Broadband News

Meeting the Global Broadband Challenge

Perhaps in the UK we enjoy complaining, but we all too easily forget how easy we have it in the digital age, with the range of speed, choice of provider and low price of broadband. A £20 a month service equating to just 1% of the average salary, and that is not the cheapest broadband deal in the UK. Thus we should consider our position globally as a UN Commissions sets targets for broadband across the world.

The Broadband Commission for Digital Development is setting four targets in an attempt to ensure that no single country is left out of the digital age.

  1. 1.Making broadband policy universal. By 2015, all countries should have a national broadband plan or strategy or include broadband in their Universal Access / Service Definitions.
  2. 2.Making broadband affordable. By 2015, entry-level broadband services should be made affordable in developing countries through adequate regulation and market forces (for example, amount to less than 5% of average monthly income).
  3. 3.Connecting homes to broadband. By 2015, 40% of households in developing countries should have Internet access.
  4. 4.Getting people online. By 2015, Internet user penetration should reach 60% worldwide, 50% in developing countries and 15% in Least Developed Countries (LDCs).

Communication - a Human Need and a Right
Broadband technologies are fundamentally transforming the way we live. It is vital that no one be excluded from the new global knowledge societies we are building. We believe that communication is not just a human need - it is a right. The greater communication and understanding made possible through access to information and communication technologies (ITCs) can help us overcome the challenges in our complex and interdependent global society.

Extract from The Broadband Challenge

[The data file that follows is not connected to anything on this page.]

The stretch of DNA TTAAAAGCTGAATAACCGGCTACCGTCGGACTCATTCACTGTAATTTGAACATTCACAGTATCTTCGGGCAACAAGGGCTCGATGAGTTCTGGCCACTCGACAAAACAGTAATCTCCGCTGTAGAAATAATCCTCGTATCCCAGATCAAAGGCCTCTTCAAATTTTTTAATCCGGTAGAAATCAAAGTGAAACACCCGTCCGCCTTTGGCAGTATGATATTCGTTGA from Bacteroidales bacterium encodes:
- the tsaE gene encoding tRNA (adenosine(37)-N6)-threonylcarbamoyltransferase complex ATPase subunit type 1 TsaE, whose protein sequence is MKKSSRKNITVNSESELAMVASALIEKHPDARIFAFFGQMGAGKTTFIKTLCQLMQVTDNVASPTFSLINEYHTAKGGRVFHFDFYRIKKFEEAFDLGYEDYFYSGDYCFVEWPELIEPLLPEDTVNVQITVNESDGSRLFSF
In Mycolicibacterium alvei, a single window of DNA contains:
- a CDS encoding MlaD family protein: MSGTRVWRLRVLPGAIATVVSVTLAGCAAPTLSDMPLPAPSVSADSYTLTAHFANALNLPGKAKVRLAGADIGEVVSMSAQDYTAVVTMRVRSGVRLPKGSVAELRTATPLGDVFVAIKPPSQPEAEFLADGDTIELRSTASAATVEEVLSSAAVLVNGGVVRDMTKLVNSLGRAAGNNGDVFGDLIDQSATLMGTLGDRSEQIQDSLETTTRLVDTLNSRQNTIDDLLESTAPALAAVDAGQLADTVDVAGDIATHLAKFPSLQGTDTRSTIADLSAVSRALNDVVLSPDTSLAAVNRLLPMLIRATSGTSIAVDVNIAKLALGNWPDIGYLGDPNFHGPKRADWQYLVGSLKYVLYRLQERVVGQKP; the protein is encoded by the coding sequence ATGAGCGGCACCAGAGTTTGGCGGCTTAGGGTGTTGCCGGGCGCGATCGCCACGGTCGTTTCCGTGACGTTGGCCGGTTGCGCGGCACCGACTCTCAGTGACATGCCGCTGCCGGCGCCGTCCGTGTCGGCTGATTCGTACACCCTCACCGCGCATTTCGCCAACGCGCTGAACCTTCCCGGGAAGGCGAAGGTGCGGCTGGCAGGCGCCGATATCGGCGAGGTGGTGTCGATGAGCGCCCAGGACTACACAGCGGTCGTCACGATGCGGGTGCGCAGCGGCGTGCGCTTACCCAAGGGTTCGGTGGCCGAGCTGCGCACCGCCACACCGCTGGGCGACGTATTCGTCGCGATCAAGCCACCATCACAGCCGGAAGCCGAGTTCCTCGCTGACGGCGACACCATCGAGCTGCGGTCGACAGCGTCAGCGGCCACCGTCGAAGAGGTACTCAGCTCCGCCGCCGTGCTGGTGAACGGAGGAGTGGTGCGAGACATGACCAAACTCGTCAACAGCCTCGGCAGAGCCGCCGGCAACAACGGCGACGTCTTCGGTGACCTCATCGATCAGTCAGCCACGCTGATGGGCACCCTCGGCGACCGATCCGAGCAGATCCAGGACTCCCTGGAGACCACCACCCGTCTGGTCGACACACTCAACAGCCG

A key point is that this communication should also be possible in local languages, and not simply translation of global content, but for countries to stimulate local content production.

This new global challenge was announced at the ITU Telecom World 2011 sessions in Geneva, with the ITU to take a central role and produce an annual report with the rankings of nations worldwide in terms of broadband policy, affordability and uptake.

The UK average wage is some £25,900 per year, so the 5% affordability measure equates to a service costing around £100 a month. UK broadband services started at around £50 a month in 1999/2000, but now can cost as little as £3.50 a month.

The UK has a raft of experience in getting first and next generation solutions available to the vast majority of the UK population, and thus may be able to export expertise. Some may disagree and while the UK has been late in starting its roll-out of superfast broadband solutions up and running, it is catching up very fast, and may surpass some other countries where roll-outs have stalled due to the problems of covering rural areas.


The UK is very experienced in 1st Gen services, thanks to the legacy phone network that BT inherited. It is not capable of delivering true Next Generation access. It can only deliver faster ie 'superfast' broadband through the copper. For real NGA we need fibre to the home. There is no rush, the cities will manage for another few years on the old lines, but the rural areas can't. They are already disenfranchised as other countries forge ahead with fibre. We need to concentrate on getting fibre out to the edges, and building inwards as awareness grows.

  • cyberdoyle
  • over 9 years ago


When are you going to realise that BT is a company, companies make profit. If there is no profit then there is no market. Community projects/bespoke/Gov subsidies companies serve better for rural. And, why just BT? Why not VM?

Also, BT core network is entirely fibre. 10 million kilometers of it. The only copper is between a persons house and the exchange or cab.

And place the blame where due... UKgov & OFCOM, BT could not do any domestic fibre because of OFCOM. In mid-2009 OFCOM changed regulations so they could, this is fact.

  • themanstan
  • over 9 years ago

Next Generation Access, just means one generation beyond what is currently in place.

So for someone with dial-up, ADSL is next generation. If they have ADSL, then ADSL2+ is next generation.

Hence the term super-fast, and if all projections suggest 30 Mbps will be sufficient for ten years, does it matter what technology is used if it meets that need?

  • andrew
  • thinkbroadband staff
  • over 9 years ago

@manstan that's not what gmann99 thinks.
he knows it's all copper from exchange to house.
either one of you is telling porkies.

  • creakycopperline
  • over 9 years ago

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